June – October 2014 @ MoC
Τartans, Harris Tweed, Heather fields, Lochs, Dramatic Skies, Emerald Forests, Deers, Stonehouses etc, Scotland’s palette of earthy tones is a balsam to the soul — at least for the summer! For in winter it gets far too cold, bbrrr…
See more pictures at MoC
September 21, 2014 @ CawdorCastle
We visited few castles too, among which the Cawdor Castle was the loveliest!
“In the Crimson Chamber there is an Crimson velvet bed, with head and foot valances both [gilt-]laced alike, lined with white taffeta, with feathers on the top of the bed, an gilded head in the bed, an feather bed-bolster…”
There is also a pink room and a yellow room. Pictures are not allowed in the castle so we can’t provide any.
September 26, 2014 @ TartansScotland
For the color lover in Scotland, it’s impossible to ignore the traditional Tartans and their rich heritage …
“In the earliest times, tartans such as the “Falkirk” were produced in only the natural colours of the wool. However, the introduction of coloured dyes allowed much more interesting cloth to be produced.
The dyes were produced from lichen, tree bark, plant roots, or from the leaves and berries of plants and trees. The wool was prepared by first washing the wool and removing the oils, and then soaking the wool in an alkaline solution – usually made by adding soda ash prepared by burning seaweed. The washed wool, either before or perhaps after spinning, was then soaked in the dye. To make the dye the plant material was boiled in water, sometimes taking up to 14 days, during which time the dyestuffs would come out into the water. The dyeing was made permanent by adding a chemical “fixer” called a mordant – a metal salt, frequently Alum, Iron, or Copper. In many cases the dye was not formed unless a mordant was included in the boiling process.
When you see how complicated some recipes are it is quite remarkable that they were discovered. Dyeing is frequently a matter of experimenting and chance. The dye-colour that a particular plant produces can depend on the time of year it was picked, the type of soil grown in and where, as well as the climate of the area. The type of mordant, too, can also dramatically alter the colour of the dye. For instance, heather flower tops produce a yellow dye when Alum is used as a mordant, while Chrome produces a much deeper yellow. And dock leaves picked early in the year (February) produce red dye when Chrome is used as mordant, but produce yellow when Alum is used; and when picked later in the year the leaves produce a golden coloured dye when chrome is used as a mordant, while copper produces a green dye, and iron a darker green dye.”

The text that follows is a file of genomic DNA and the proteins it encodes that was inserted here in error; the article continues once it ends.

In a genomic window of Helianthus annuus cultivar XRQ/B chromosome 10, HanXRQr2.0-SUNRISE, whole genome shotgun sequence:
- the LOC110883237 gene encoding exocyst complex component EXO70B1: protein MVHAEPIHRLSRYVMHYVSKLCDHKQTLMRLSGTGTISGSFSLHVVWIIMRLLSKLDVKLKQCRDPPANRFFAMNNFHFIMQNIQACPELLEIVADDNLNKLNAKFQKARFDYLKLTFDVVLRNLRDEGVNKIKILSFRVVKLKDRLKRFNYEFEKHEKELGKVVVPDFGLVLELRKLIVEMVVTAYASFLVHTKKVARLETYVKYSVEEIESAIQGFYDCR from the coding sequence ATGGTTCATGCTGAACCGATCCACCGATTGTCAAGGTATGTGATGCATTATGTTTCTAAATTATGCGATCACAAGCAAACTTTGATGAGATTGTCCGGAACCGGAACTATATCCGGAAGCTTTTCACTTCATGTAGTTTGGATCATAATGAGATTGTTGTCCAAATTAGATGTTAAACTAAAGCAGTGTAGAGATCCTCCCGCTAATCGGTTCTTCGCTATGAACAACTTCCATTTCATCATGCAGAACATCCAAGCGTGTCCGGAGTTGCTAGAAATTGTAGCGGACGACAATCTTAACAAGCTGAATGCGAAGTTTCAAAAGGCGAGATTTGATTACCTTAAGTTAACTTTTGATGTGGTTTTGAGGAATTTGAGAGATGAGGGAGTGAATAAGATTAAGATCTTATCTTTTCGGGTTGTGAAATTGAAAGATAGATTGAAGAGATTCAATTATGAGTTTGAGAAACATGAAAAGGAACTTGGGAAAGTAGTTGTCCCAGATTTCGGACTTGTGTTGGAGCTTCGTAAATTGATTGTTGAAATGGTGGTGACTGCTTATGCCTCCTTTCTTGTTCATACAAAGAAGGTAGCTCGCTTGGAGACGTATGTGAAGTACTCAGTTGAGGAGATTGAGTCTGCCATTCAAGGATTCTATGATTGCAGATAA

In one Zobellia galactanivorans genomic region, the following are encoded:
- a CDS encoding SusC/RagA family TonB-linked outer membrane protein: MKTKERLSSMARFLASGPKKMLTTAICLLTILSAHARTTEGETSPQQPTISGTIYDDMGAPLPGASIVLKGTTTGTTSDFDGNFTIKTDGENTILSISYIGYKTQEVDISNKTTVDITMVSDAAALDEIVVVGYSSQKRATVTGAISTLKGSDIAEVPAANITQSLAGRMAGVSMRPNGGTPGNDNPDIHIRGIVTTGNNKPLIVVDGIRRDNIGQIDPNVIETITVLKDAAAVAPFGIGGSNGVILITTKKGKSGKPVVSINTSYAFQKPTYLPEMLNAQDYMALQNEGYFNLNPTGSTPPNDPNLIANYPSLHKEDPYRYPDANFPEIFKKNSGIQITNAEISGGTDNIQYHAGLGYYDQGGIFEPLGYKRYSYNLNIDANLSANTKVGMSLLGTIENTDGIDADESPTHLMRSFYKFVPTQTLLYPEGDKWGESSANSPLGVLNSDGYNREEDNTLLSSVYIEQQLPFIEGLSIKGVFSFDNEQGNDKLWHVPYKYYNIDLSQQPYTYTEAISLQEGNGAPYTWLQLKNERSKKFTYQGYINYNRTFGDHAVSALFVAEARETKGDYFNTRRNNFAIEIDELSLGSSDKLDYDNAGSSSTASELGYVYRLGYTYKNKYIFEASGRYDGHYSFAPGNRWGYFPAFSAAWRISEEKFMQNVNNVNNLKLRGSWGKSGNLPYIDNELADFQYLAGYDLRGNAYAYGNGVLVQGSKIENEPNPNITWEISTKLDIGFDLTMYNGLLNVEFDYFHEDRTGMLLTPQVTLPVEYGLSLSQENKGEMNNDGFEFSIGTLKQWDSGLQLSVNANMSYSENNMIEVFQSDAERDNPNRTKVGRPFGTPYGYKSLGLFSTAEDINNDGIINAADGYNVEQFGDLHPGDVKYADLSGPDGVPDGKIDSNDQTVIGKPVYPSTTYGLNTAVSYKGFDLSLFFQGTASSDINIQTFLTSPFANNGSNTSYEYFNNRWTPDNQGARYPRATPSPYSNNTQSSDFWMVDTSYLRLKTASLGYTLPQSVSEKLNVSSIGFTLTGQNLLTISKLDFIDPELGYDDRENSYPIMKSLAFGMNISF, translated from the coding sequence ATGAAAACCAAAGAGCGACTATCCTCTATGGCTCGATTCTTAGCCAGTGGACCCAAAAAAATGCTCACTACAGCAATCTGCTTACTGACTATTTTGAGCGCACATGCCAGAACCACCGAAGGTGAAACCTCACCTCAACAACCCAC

“Tartans have become synonymous with Scotland and Scottish clans and families in particular. However, tartans were originally a style of cloth intended to be decorative. They had patterns that were popular within certain districts of manufacture, they relied on a limited range of colour dyes and were made of the local coarser type of wool.
This has lead to the idea of district tartans being the original association, between the land, the community and its cloth. Where there was a strong clan within a district, as was often the case in the highlands, then visitors from other areas might well have been recognised as of a clan from their tartan. This must have been true of visitors from the Western Isles, for instance. It is this concept of clan tartans that today predominates, but the use of tartan is yet richer.”
“A tartan pattern emerges out of a single list of coloured threads called a thread count. Reading a tartan requires a little practice and involves finding two unique points within the pattern called the pivots. Tartans consist of broader bands of colour called the under check which are often decorated or embellished with narrower lines of colour called the over check. Once the basic possibilities are understood, one can better appreciate designs that combine and extend the simple ideas. The largest group of tartan uses the three-colour design of Black Watch as its basis.”
Read more about the hundreds different types of tartan at Tartans Scotland (see link above)
Another thing the color lover in Scotland can’t miss: the Tweed. Early October we traveled to the Isle of Lewis and Harris (Outer Hebrides). Unfortunately a friend of a friend who happens to be a Harris weaver was not there to show us around at that time but it’s ok (another time maybe); we were lucky to see on our tour to both Lewis and Harris the many sheep grazing freely, see and feel the tweed in many shops, buy a jacket, and purchase the book “From the Land comes the Cloth”, overly happy to have the chance to experience part of this rich Scottish heritage.
Find out more about Harris Tweed exploring their website